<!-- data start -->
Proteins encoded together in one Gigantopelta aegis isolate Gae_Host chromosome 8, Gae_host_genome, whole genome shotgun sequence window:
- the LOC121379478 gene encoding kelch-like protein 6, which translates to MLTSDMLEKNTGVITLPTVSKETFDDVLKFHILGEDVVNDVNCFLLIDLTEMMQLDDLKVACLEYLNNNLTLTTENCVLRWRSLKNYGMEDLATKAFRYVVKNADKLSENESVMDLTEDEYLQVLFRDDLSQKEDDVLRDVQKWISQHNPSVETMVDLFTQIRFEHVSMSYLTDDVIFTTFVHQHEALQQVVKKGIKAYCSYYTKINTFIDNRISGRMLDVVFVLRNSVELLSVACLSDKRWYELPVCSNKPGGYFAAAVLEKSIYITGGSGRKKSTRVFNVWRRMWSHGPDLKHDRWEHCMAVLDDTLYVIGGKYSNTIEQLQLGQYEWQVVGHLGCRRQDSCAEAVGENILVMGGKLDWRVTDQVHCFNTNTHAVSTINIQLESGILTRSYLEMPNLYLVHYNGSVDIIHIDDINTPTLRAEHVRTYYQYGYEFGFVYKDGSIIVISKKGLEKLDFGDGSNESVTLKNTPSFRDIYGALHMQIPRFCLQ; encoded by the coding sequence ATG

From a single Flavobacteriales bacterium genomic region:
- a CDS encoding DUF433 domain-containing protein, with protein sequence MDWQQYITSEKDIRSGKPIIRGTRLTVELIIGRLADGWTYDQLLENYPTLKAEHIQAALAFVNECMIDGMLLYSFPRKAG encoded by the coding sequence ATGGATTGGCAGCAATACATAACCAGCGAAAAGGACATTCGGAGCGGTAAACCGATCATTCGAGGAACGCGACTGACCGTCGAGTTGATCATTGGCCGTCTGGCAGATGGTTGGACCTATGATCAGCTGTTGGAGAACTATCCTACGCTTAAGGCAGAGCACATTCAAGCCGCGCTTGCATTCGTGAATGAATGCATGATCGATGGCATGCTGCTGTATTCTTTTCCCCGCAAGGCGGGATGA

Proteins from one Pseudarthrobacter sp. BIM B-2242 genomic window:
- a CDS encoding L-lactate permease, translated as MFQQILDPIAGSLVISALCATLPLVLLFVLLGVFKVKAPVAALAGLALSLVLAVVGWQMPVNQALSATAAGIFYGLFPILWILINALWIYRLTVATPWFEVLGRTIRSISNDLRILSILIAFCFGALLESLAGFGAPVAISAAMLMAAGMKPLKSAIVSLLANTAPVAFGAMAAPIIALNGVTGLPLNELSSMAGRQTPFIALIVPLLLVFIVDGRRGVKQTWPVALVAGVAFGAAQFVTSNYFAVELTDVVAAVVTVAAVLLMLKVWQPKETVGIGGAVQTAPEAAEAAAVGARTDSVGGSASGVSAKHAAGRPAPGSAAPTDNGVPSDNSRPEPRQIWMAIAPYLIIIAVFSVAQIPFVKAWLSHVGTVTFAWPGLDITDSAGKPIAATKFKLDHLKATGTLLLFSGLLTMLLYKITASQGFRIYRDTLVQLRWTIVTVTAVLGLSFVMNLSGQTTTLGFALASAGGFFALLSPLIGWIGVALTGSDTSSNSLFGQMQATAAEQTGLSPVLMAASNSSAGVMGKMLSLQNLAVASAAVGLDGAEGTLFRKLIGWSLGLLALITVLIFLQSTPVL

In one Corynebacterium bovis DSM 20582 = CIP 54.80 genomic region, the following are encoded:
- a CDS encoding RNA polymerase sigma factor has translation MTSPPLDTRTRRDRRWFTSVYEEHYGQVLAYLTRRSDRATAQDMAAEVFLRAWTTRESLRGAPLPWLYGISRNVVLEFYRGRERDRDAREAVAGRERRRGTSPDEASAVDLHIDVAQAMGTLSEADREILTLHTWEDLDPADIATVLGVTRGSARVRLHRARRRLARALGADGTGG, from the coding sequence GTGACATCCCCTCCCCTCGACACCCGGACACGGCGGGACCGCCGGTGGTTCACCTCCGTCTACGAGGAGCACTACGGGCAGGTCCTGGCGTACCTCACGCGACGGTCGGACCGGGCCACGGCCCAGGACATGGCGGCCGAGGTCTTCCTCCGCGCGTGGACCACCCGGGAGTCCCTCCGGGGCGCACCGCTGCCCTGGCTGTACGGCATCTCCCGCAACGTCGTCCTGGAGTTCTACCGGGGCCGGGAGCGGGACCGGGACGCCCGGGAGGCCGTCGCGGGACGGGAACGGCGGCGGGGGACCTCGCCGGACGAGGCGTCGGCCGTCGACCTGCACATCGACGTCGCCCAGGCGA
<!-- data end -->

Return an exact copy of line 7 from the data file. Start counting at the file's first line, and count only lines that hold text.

In one Corynebacterium bovis DSM 20582 = CIP 54.80 genomic region, the following are encoded: